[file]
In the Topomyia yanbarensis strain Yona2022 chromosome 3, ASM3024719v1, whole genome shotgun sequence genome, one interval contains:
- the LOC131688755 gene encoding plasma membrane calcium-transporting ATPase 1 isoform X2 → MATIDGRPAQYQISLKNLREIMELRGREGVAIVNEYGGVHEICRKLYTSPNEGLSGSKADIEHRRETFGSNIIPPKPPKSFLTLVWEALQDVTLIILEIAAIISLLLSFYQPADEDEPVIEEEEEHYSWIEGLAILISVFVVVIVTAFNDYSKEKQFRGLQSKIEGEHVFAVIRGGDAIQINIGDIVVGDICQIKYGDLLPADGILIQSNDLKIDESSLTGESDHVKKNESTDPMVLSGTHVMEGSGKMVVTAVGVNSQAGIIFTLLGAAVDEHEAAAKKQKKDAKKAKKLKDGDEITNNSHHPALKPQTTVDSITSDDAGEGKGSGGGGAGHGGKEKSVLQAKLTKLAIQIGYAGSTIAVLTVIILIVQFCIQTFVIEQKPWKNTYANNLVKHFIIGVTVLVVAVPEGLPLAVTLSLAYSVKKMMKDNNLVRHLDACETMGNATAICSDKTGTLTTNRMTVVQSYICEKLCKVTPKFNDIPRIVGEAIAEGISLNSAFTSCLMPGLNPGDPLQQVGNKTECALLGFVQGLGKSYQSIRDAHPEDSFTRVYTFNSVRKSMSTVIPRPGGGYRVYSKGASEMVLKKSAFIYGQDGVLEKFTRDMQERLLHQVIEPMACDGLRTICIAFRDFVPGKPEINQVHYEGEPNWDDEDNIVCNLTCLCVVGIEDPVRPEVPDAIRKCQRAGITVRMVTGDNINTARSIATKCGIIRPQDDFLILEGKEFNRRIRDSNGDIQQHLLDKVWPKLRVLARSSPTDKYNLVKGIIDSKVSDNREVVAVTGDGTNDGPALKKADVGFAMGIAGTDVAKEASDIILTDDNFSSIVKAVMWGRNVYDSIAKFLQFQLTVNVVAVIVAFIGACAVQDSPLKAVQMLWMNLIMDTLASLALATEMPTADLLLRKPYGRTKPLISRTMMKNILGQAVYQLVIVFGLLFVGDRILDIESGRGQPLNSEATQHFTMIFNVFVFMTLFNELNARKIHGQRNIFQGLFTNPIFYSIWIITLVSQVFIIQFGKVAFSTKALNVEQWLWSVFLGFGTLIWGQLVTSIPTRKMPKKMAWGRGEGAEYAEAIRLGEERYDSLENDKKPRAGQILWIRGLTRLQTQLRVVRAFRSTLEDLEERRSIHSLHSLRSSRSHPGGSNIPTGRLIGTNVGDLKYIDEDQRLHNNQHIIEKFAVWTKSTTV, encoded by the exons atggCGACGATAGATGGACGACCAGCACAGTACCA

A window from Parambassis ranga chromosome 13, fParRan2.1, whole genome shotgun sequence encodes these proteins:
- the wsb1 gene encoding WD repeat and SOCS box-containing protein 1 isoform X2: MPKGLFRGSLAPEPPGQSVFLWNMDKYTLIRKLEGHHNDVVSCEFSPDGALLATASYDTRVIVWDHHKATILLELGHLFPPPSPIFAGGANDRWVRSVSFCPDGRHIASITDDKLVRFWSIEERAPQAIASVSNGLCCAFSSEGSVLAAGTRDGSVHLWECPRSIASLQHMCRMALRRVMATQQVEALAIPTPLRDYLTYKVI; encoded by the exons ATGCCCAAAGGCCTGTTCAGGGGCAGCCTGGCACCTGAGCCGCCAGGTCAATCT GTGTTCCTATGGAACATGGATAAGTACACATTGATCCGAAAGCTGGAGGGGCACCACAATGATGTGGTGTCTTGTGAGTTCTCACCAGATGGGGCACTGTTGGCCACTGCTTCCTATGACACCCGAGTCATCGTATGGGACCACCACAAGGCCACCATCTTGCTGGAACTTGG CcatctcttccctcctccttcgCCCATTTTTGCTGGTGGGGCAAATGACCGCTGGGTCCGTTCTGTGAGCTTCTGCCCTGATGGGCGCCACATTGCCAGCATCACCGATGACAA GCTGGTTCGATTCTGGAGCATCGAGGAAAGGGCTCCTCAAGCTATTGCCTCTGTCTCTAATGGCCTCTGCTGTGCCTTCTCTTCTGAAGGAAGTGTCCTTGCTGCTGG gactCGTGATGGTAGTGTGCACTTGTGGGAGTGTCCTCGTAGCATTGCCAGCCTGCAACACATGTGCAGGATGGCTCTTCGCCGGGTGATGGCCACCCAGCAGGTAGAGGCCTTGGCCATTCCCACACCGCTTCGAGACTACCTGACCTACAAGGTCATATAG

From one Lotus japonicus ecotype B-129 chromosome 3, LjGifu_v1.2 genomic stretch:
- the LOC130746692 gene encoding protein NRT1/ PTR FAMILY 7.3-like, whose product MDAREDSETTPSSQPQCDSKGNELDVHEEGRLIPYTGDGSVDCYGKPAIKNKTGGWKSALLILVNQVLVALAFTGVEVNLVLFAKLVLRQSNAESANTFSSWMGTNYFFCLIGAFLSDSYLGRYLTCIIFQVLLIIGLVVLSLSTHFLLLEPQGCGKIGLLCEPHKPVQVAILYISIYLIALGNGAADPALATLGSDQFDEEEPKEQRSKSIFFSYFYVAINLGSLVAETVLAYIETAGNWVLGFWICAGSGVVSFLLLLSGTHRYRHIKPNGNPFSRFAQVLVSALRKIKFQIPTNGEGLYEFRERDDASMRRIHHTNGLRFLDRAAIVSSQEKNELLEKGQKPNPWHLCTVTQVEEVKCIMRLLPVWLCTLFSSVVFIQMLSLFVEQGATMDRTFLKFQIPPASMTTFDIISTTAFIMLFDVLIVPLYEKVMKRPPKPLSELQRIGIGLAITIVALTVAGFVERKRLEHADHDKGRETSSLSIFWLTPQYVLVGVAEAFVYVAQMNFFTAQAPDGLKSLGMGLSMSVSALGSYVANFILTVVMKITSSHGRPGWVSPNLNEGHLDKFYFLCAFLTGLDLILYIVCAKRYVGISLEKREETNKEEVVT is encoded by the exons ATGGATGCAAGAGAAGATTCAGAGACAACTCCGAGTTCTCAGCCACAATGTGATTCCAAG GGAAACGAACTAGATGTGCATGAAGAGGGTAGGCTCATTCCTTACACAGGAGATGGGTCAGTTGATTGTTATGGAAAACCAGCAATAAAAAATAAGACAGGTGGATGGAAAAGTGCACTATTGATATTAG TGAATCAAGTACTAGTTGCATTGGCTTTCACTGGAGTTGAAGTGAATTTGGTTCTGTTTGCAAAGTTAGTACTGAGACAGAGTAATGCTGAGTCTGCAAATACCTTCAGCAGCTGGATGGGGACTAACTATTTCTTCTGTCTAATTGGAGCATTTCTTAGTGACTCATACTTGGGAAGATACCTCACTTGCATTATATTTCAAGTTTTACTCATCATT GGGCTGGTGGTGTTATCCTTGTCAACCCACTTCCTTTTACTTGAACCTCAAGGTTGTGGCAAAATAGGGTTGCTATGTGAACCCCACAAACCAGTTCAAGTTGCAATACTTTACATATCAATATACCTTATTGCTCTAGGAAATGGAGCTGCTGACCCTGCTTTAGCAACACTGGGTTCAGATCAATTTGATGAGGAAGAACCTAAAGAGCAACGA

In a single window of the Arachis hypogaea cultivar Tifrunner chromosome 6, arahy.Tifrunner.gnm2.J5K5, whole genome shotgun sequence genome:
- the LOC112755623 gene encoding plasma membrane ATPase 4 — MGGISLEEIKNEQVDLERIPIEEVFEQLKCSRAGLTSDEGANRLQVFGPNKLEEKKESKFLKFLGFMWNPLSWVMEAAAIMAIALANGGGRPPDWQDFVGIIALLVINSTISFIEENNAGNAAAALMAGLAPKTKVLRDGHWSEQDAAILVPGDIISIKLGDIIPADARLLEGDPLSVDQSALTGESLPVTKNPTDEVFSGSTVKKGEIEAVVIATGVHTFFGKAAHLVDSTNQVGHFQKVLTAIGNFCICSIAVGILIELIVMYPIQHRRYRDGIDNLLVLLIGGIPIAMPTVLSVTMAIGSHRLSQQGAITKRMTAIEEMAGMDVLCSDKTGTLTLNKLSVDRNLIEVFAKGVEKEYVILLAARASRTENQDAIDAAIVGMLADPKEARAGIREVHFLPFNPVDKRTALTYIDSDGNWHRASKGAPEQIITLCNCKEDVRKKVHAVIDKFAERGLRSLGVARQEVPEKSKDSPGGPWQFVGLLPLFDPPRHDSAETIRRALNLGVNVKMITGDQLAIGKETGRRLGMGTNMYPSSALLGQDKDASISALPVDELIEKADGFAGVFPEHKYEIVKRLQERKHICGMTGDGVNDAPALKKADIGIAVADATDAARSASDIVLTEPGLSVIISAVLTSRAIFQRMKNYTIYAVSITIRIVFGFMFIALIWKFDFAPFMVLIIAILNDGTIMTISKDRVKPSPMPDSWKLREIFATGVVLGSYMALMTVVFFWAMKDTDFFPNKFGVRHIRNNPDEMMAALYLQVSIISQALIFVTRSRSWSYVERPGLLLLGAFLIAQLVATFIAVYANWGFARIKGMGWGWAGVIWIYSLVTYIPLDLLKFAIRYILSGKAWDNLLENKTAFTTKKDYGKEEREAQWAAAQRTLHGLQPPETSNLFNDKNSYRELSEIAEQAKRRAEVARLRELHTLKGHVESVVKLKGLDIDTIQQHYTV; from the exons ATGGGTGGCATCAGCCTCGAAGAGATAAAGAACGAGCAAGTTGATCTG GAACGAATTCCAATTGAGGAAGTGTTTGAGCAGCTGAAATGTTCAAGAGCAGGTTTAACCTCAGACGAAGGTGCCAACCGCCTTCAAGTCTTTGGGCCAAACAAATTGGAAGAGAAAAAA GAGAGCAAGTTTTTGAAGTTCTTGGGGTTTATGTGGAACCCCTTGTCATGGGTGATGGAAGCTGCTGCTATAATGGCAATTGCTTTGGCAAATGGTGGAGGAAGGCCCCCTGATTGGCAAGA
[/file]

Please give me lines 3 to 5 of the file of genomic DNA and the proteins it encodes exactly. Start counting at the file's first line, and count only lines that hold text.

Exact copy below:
A window from Parambassis ranga chromosome 13, fParRan2.1, whole genome shotgun sequence encodes these proteins:
- the wsb1 gene encoding WD repeat and SOCS box-containing protein 1 isoform X2: MPKGLFRGSLAPEPPGQSVFLWNMDKYTLIRKLEGHHNDVVSCEFSPDGALLATASYDTRVIVWDHHKATILLELGHLFPPPSPIFAGGANDRWVRSVSFCPDGRHIASITDDKLVRFWSIEERAPQAIASVSNGLCCAFSSEGSVLAAGTRDGSVHLWECPRSIASLQHMCRMALRRVMATQQVEALAIPTPLRDYLTYKVI; encoded by the exons ATGCCCAAAGGCCTGTTCAGGGGCAGCCTGGCACCTGAGCCGCCAGGTCAATCT GTGTTCCTATGGAACATGGATAAGTACACATTGATCCGAAAGCTGGAGGGGCACCACAATGATGTGGTGTCTTGTGAGTTCTCACCAGATGGGGCACTGTTGGCCACTGCTTCCTATGACACCCGAGTCATCGTATGGGACCACCACAAGGCCACCATCTTGCTGGAACTTGG CcatctcttccctcctccttcgCCCATTTTTGCTGGTGGGGCAAATGACCGCTGGGTCCGTTCTGTGAGCTTCTGCCCTGATGGGCGCCACATTGCCAGCATCACCGATGACAA GCTGGTTCGATTCTGGAGCATCGAGGAAAGGGCTCCTCAAGCTATTGCCTCTGTCTCTAATGGCCTCTGCTGTGCCTTCTCTTCTGAAGGAAGTGTCCTTGCTGCTGG gactCGTGATGGTAGTGTGCACTTGTGGGAGTGTCCTCGTAGCATTGCCAGCCTGCAACACATGTGCAGGATGGCTCTTCGCCGGGTGATGGCCACCCAGCAGGTAGAGGCCTTGGCCATTCCCACACCGCTTCGAGACTACCTGACCTACAAGGTCATATAG

From one Lotus japonicus ecotype B-129 chromosome 3, LjGifu_v1.2 genomic stretch: